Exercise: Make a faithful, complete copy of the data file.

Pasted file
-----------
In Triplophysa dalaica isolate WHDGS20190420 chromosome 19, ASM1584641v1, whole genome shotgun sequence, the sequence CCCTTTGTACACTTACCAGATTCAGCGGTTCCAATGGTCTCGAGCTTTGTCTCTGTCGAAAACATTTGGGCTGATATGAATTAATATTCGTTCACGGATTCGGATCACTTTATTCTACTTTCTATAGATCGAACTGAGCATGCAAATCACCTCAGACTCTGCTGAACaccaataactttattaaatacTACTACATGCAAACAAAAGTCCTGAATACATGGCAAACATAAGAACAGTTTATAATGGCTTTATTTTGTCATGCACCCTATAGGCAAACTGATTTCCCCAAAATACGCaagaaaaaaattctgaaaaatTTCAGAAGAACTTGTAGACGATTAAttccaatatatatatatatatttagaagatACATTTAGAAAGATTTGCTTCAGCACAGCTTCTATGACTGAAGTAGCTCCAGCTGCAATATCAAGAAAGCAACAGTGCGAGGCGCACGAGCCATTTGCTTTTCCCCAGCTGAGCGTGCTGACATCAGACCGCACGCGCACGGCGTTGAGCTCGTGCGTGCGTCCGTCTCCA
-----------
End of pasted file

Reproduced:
In Triplophysa dalaica isolate WHDGS20190420 chromosome 19, ASM1584641v1, whole genome shotgun sequence, the sequence CCCTTTGTACACTTACCAGATTCAGCGGTTCCAATGGTCTCGAGCTTTGTCTCTGTCGAAAACATTTGGGCTGATATGAATTAATATTCGTTCACGGATTCGGATCACTTTATTCTACTTTCTATAGATCGAACTGAGCATGCAAATCACCTCAGACTCTGCTGAACaccaataactttattaaatacTACTACATGCAAACAAAAGTCCTGAATACATGGCAAACATAAGAACAGTTTATAATGGCTTTATTTTGTCATGCACCCTATAGGCAAACTGATTTCCCCAAAATACGCaagaaaaaaattctgaaaaatTTCAGAAGAACTTGTAGACGATTAAttccaatatatatatatatatttagaagatACATTTAGAAAGATTTGCTTCAGCACAGCTTCTATGACTGAAGTAGCTCCAGCTGCAATATCAAGAAAGCAACAGTGCGAGGCGCACGAGCCATTTGCTTTTCCCCAGCTGAGCGTGCTGACATCAGACCGCACGCGCACGGCGTTGAGCTCGTGCGTGCGTCCGTCTCCA